Compressor stations play an important role in processing and transporting the materials that pass through the pipeline. However, compressor stations present significant environmental health hazards. Even when the process of drilling and fracking is completed, compressor stations remain in the area to keep the gas in pipelines continually flowing. The stationary nature of this air pollution source means that a combination of pollutants such as volatile organic compounds (VOCs), nitrogen oxides (NOx), formaldehyde, and greenhouse gases are continually being released into the atmosphere. These pollutants are known to produce deleterious health impacts to the respiratory system, nervous system, or lung damage. In addition to pollutants emitted, the noise level generated by compressor stations can reach up to 100 decibels. The Center of Disease Control and Prevention (CDC) reports hearing loss can occur by listening to sounds at or above 85 decibels over an extended period of time.
C. Erosion and Sedimentation
Heavy rainfall or storms can lead to excessive soil disruption, in turn increasing opportunities for erosion and sedimentation to occur. Erosion can uncover pipelines buried underground, and rainfall of more than 5 inches (13 cm) can move or erode berms, and also disrupt mounds of soil used to protect against flooding. Soil erosion increases underground pipelines’ vulnerability to damage from scouring or washouts, and damage from debris, vehicles, or boats.
D. Eminent Domain
Eminent domain allows state or federal government bodies to exercise their power to take private property from residents or citizens for public use and development. In some cases, private companies have exercised power to seize land for their own profit. Owners of the property are then given a compensation in exchange for their land. However, landowners may end up spending more than they receive. In order to receive compensation, owners must hire their own appraiser and lawyer, and they are also not usually compensated for the full value of the land. Furthermore, property values decrease once pipelines are established on their land, making it more difficult to sell their home in the future.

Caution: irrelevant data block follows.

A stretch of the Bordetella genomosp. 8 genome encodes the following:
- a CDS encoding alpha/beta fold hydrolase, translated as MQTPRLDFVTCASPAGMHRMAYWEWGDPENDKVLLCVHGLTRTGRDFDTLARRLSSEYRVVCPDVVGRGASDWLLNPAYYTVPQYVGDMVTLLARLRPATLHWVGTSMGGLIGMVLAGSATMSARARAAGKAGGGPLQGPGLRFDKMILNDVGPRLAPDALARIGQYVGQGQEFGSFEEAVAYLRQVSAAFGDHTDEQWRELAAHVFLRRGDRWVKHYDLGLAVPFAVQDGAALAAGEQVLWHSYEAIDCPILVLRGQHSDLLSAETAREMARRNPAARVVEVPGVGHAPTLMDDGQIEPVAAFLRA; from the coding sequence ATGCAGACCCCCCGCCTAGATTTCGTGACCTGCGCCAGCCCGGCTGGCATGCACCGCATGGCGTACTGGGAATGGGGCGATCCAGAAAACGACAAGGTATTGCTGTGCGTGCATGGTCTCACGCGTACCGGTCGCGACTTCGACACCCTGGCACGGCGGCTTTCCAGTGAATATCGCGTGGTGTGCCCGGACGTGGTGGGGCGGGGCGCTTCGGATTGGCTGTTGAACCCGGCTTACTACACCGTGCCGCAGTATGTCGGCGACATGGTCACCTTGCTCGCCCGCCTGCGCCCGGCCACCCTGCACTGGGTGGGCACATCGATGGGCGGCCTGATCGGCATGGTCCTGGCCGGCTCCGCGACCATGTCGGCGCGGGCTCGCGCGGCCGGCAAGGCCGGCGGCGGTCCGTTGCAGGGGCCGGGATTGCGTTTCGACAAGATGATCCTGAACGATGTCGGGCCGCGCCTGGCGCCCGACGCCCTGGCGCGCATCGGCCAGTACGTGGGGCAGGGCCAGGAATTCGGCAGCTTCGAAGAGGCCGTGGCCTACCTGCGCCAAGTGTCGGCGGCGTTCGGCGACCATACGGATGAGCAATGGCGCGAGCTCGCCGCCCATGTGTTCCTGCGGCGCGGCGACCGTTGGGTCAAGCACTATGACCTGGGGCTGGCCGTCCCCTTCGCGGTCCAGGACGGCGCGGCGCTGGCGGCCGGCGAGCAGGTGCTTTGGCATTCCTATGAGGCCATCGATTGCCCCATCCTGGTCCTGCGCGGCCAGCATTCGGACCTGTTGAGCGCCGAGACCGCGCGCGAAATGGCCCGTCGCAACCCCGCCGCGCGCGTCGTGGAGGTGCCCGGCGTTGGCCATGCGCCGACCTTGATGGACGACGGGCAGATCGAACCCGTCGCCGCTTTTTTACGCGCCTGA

E. Spills and Leaks
Poorly maintained and faulty pipelines that transport liquefied natural gas or crude oil may pose high health and environmental risks should the fluids spill or leak into the soil. Crude oil can contain more than 1,000 chemicals that are known carcinogen to humans, such as benzene. The release of the potentially toxic chemical or oil can infiltrate into the soil, exposing communities to fumes in the atmosphere as well as contaminating groundwater and surface water. Not only are the incidents costly to control and clean up, the chemical or oil spills can also have long lasting impacts to the environment and the public. A ruptured pipeline that leaked 33,000 gallons of crude oil in Salt Lake City, Utah in 2010 exposed residents in a nearby community to chemical fumes, causing them to experience drowsiness and lethargy. After being commissioned in 2010, the TransCanada Keystone Pipeline had reported 35 leaks and spills in its first year alone. In April 2016, the Keystone pipeline leaked 17,000 gallons of oil in South Dakota. Older pipelines are more likely to leak than newer ones, so this issue will only increase as pipeline infrastructure ages.
Natural gas pipelines have also been shown to leak methane, a major component in natural gas, at levels that far exceed what is estimated. Not only does methane contribute to climate change, it puts surrounding communities at risk of gas explosions, and exposes them to dangerously high levels of methane in the air they breathe.